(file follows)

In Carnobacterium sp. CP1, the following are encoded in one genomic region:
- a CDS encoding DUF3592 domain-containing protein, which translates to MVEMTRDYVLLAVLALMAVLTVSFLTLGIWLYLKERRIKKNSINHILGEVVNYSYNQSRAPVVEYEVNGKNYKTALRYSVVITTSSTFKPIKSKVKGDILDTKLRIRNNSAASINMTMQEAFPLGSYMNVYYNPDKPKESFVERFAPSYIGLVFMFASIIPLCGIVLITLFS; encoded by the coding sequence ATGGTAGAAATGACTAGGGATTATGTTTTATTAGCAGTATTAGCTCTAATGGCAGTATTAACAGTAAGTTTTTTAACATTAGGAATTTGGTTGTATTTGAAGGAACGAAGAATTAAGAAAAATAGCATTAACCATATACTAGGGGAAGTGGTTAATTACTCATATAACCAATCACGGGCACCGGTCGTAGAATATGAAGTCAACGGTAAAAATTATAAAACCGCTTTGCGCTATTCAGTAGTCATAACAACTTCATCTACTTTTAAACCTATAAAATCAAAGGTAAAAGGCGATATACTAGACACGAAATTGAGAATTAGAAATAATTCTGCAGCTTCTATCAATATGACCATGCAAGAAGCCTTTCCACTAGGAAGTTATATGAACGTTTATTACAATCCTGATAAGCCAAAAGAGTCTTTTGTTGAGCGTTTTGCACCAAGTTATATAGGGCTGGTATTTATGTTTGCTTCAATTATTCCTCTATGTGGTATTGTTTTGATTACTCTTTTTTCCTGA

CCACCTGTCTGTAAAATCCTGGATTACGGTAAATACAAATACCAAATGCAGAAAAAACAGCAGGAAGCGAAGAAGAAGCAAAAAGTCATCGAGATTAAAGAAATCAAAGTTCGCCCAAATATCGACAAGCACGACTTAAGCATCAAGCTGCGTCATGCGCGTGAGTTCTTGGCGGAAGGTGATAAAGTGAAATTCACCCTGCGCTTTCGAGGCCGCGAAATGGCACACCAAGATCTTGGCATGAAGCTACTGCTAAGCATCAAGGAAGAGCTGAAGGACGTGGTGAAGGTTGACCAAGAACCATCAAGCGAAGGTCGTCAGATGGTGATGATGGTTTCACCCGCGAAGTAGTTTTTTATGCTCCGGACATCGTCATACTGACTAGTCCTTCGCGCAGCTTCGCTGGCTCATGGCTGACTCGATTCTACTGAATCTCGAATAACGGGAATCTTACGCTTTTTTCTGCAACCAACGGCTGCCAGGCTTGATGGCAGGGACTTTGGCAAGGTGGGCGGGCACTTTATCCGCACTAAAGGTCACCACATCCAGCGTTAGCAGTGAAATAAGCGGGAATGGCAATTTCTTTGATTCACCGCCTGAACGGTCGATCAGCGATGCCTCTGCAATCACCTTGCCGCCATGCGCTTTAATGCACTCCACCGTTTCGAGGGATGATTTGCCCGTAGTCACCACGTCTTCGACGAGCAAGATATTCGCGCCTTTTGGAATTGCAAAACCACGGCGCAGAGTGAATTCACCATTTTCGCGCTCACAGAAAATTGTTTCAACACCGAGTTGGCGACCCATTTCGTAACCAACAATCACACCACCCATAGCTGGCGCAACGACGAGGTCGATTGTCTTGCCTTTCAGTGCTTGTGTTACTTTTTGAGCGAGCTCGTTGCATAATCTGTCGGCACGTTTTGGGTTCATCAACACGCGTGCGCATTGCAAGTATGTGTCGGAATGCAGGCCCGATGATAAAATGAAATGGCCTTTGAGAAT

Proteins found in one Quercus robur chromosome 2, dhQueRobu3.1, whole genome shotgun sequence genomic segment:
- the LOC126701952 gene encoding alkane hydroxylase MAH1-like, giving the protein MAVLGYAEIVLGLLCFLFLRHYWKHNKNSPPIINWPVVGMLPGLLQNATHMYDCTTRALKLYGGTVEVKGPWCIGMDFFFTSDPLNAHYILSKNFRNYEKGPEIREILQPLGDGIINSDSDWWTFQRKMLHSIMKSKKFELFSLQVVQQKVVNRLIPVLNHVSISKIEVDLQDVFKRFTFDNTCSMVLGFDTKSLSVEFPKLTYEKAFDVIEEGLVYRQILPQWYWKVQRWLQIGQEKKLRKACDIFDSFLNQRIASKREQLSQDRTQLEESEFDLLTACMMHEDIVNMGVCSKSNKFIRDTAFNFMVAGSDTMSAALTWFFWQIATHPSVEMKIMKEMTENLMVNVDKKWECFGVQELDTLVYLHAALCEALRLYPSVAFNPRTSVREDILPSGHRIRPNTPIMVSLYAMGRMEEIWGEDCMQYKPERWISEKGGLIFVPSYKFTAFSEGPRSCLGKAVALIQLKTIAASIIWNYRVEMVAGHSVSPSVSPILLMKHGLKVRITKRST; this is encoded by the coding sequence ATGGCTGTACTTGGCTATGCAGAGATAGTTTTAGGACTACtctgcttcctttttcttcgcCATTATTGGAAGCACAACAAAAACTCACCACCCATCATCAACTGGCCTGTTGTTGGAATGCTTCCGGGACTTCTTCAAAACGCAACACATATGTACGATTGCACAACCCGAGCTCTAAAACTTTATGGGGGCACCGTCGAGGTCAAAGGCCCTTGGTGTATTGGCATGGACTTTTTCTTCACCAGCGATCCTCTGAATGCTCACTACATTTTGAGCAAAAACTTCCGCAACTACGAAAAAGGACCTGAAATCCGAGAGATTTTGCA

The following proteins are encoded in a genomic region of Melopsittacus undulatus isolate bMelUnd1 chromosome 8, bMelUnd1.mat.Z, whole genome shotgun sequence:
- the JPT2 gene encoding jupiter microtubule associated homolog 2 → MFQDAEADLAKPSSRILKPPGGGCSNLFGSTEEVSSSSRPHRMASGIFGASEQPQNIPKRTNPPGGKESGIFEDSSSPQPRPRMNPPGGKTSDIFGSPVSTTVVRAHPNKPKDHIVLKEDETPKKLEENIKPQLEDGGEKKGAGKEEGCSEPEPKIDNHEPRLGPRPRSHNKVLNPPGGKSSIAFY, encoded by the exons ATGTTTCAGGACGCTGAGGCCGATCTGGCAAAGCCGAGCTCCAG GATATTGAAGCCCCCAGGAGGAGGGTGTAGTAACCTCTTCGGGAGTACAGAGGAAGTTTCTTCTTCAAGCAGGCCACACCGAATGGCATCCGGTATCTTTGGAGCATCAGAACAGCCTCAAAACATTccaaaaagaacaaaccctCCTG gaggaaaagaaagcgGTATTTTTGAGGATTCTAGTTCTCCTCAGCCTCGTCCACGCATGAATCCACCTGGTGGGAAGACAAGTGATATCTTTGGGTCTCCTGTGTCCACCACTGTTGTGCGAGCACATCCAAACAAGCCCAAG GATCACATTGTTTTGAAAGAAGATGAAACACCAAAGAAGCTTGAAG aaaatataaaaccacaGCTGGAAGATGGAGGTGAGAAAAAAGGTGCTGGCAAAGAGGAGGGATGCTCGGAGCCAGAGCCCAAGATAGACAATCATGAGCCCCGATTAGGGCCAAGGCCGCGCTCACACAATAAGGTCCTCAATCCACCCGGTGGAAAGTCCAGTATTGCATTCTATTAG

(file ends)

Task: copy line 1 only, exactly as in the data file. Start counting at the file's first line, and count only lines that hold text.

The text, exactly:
In Carnobacterium sp. CP1, the following are encoded in one genomic region: